In its March 31 newsletter, Design Campus suggested ways to support the design industry while still expressing opposition to HB2, including making travel arrangements with companies that have spoken out against the bill like American Airlines, researching which companies support the bill before making purchases at market and sending letters to McCrory, Lt. Gov. Dan Forest and Speaker of the House Tim Moore.
"We at Design Campus do not discriminate regardless of race, religion, color, national origin, age, handicap, sexual preference, or gender," the newsletter said. "We would like to implore everyone in our community to rise above this injustice, join forces to end discrimination, and continue to support our friends and family in the design industry."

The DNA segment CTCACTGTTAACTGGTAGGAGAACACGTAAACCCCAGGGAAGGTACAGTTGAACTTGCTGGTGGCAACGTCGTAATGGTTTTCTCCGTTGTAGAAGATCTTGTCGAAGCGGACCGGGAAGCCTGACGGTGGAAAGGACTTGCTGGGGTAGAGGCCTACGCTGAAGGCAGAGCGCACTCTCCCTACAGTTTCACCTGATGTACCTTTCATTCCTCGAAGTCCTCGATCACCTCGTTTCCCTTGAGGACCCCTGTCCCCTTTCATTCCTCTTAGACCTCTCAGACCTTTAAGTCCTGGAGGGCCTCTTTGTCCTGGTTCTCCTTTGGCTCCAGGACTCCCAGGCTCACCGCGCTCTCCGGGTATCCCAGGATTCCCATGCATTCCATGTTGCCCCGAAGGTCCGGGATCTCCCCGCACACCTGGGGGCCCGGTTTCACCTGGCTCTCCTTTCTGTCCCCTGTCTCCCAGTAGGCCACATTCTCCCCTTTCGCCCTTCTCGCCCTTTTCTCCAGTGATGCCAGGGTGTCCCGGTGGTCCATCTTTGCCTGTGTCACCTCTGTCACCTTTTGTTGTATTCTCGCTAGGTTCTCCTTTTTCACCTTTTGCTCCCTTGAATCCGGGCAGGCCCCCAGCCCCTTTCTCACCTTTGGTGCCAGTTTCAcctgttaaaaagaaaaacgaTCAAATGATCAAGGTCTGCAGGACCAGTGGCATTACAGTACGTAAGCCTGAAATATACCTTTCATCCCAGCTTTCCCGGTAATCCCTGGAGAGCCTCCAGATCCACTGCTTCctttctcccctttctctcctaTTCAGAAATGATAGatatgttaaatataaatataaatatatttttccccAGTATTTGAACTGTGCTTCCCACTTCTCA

Will you boycott the market this spring or protest in some other fashion? Why or why not?
If you’re willing to make an on-the-record statement, please comment on this article or email us directly at firstname.lastname@example.org.
We will continue to report on House Bill 2 and its potential impact on the market at www.homeaccentstoday.com and in our April print edition at market.